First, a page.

17:07 GMT21 September 2020
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    Some Israeli politicians have seized on the results of a first-year art student’s homework assignment as fodder for a push to censor artistic expression.

    On Tuesday, Jerusalem Attorney General Avichai Manelblit launched a probe into artwork displaying a representation of an assassinated prime minister Yitzhak Rabin, a noose, and Prime Minister Benjamin Netanyahu the Times of Israel reports. A Likud official posted a portion of the offending painting on the party’s Facebook page writing, "this is called incitement."

    A local TV station reported that the investigation probably will not lead to a conviction.

    Eli Hazan, a senior communications official for the Likud party, wrote, "Change the name and the picture and instead put in a left-wing representative and exhibit it in a [West Bank] settlement. Will it be seen as an incitement?" Officials from the Herzog party generally agreed, saying that freedom of speech is essential, but that there’s "no place for using it to incite toward harming public leaders" no matter if they are from the left or right.

    Still, efforts to quell artistic expression in any country are worrying, belying lawmakers’ failure to adequately understand the discomfort sometimes sparked by art. What the Israeli political parties are calling illegal incitement is concurrently considered by many in the county to be a crafty way of provoking citizens and lawmakers to think about the world in new ways.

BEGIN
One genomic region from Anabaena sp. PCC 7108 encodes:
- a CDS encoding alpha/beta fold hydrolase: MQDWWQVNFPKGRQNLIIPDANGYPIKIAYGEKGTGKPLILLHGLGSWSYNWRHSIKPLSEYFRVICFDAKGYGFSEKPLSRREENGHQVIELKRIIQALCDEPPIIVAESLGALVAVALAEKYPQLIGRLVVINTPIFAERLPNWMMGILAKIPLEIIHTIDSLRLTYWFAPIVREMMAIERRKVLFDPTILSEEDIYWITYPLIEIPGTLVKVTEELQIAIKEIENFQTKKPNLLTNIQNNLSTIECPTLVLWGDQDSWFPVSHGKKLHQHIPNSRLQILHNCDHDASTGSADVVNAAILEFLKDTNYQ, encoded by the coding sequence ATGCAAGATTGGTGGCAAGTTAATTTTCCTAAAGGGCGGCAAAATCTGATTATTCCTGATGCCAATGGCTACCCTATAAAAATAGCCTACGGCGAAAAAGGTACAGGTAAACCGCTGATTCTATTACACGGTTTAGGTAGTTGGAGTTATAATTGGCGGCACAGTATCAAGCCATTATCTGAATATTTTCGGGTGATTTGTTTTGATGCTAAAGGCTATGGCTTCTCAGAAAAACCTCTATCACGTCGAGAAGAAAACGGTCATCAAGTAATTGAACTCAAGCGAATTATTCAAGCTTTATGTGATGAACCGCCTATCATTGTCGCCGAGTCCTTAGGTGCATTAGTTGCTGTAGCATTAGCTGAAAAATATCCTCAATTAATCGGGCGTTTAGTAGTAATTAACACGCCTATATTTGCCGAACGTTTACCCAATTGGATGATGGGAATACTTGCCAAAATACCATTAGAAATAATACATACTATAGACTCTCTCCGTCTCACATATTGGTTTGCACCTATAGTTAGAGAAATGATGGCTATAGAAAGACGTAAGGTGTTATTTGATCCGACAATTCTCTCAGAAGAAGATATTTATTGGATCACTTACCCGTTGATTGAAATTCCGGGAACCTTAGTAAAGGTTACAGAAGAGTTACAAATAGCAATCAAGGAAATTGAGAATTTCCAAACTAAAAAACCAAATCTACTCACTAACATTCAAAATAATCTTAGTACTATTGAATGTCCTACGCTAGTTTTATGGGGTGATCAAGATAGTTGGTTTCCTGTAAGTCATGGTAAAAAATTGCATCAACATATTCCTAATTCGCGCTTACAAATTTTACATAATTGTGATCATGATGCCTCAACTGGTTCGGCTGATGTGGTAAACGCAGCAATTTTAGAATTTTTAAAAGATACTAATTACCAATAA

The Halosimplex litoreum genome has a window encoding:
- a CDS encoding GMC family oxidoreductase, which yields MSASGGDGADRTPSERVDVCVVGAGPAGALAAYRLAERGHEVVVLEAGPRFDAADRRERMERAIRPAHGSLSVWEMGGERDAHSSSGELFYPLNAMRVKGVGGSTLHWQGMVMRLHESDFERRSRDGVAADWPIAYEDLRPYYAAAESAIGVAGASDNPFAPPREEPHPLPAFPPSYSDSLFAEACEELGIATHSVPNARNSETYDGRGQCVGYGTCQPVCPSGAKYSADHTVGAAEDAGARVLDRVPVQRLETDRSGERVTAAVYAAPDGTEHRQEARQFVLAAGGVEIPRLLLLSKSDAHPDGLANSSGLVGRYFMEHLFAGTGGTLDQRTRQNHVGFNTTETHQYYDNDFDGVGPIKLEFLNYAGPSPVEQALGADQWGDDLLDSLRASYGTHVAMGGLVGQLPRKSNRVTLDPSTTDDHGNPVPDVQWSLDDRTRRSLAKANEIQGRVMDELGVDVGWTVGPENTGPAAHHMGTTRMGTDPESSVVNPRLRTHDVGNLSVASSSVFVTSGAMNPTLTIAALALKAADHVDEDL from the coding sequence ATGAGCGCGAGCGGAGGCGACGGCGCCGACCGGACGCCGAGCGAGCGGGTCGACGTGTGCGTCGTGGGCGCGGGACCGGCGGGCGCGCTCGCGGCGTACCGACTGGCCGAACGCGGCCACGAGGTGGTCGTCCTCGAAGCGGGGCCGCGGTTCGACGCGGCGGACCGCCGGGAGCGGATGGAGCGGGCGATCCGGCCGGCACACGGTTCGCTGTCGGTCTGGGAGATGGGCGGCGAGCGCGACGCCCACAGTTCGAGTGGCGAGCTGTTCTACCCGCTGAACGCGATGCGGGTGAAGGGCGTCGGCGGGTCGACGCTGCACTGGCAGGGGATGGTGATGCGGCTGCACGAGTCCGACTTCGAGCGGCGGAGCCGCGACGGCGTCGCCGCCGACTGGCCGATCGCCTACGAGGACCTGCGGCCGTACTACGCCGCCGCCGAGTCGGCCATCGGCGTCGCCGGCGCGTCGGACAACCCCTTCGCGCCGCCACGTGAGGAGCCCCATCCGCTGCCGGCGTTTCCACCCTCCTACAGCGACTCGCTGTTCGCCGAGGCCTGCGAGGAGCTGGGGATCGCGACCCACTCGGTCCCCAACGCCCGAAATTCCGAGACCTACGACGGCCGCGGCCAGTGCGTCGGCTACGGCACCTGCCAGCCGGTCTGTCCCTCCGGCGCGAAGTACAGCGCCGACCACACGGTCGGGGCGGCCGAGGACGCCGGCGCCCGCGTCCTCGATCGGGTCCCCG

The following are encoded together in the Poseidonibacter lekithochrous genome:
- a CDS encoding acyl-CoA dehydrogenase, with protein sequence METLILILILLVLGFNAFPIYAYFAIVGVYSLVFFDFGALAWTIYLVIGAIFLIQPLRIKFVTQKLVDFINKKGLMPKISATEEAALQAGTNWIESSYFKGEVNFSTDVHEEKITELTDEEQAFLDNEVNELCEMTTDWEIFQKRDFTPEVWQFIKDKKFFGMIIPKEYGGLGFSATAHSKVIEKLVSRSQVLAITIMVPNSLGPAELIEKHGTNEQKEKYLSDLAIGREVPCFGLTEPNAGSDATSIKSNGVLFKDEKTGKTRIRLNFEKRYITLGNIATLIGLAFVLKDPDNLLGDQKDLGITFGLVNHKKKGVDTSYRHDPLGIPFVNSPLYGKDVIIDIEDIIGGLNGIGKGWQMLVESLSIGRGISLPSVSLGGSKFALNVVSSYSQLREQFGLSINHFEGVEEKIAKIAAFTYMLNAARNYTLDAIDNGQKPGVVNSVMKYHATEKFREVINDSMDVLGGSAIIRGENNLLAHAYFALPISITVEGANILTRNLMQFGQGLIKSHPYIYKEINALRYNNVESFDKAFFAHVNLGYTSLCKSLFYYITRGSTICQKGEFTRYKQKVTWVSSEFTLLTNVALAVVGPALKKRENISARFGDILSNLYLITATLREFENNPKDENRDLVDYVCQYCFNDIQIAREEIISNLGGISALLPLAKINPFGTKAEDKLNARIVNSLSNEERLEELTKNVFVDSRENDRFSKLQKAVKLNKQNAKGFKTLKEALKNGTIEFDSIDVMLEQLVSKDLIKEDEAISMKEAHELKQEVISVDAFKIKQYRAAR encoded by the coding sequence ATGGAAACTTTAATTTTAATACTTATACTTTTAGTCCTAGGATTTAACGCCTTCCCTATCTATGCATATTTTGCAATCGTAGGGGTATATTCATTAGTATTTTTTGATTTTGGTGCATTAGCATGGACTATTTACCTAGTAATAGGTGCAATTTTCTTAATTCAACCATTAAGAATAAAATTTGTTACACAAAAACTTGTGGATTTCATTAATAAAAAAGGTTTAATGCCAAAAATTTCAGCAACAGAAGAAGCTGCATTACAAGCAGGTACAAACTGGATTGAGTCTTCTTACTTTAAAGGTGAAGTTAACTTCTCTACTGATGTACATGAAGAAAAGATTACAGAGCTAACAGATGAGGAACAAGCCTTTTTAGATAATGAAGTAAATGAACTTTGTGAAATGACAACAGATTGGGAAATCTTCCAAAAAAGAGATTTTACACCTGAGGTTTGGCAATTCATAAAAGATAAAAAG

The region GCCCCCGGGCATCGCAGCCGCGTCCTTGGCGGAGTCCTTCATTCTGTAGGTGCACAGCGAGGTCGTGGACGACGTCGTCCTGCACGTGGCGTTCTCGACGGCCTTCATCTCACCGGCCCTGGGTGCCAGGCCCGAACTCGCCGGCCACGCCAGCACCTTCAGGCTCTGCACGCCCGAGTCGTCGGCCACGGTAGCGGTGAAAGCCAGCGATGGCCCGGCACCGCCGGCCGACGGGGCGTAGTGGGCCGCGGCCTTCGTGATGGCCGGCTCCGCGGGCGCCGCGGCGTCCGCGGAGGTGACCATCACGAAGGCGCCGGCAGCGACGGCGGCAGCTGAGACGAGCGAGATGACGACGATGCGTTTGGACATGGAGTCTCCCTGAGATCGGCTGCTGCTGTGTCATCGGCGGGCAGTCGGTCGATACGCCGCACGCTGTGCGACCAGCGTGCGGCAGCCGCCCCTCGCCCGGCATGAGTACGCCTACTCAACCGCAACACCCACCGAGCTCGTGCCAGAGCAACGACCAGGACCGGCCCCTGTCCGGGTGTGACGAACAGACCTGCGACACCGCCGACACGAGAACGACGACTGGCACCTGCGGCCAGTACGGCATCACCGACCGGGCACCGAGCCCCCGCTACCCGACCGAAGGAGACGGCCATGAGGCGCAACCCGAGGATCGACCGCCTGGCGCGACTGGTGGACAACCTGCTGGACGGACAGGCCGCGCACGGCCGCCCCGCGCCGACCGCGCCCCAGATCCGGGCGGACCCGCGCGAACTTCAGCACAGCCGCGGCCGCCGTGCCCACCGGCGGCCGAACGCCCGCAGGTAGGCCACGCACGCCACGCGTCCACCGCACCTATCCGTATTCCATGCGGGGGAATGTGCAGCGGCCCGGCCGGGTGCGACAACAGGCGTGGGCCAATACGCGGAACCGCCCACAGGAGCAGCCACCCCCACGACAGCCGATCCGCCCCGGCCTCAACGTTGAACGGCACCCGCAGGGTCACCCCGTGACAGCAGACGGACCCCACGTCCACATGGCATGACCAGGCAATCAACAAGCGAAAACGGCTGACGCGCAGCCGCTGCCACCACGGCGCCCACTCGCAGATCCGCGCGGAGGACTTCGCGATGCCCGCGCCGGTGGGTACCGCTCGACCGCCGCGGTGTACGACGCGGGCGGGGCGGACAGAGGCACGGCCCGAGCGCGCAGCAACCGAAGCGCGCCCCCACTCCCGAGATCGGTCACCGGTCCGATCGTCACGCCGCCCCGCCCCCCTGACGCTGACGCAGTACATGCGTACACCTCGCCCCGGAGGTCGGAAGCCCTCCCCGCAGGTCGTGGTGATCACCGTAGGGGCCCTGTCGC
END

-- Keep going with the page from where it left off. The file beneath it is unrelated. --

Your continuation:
​The display was, reportedly, precisely intended to be about incitement. It was not, according to Adi Stern, president of the prestigious Bezalel Academy of Arts and Design, intended to be an actual call to incitement against Netanyahu.

    Stern added that the subject of the painting has been taken "out of its original context." The controversial image used by Likud was only one picture in a canvas featuring dozens of posters, and the media outlet’s editing significantly alters what people might think about the image. The student’s work "is not incitement but the expression of an opinion," Stern said.

    "The work that hangs on the stairwell is composed of the image, which appears several times around a documentary photograph of incitement posters against prime minister Rabin. Next to the work is a page that reads, 'This is called incitement,'" school officials detailed.


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    Censorship, Free Speech, art, Bezalel Academy of Arts and Design, Avichai Manelblit, Israel
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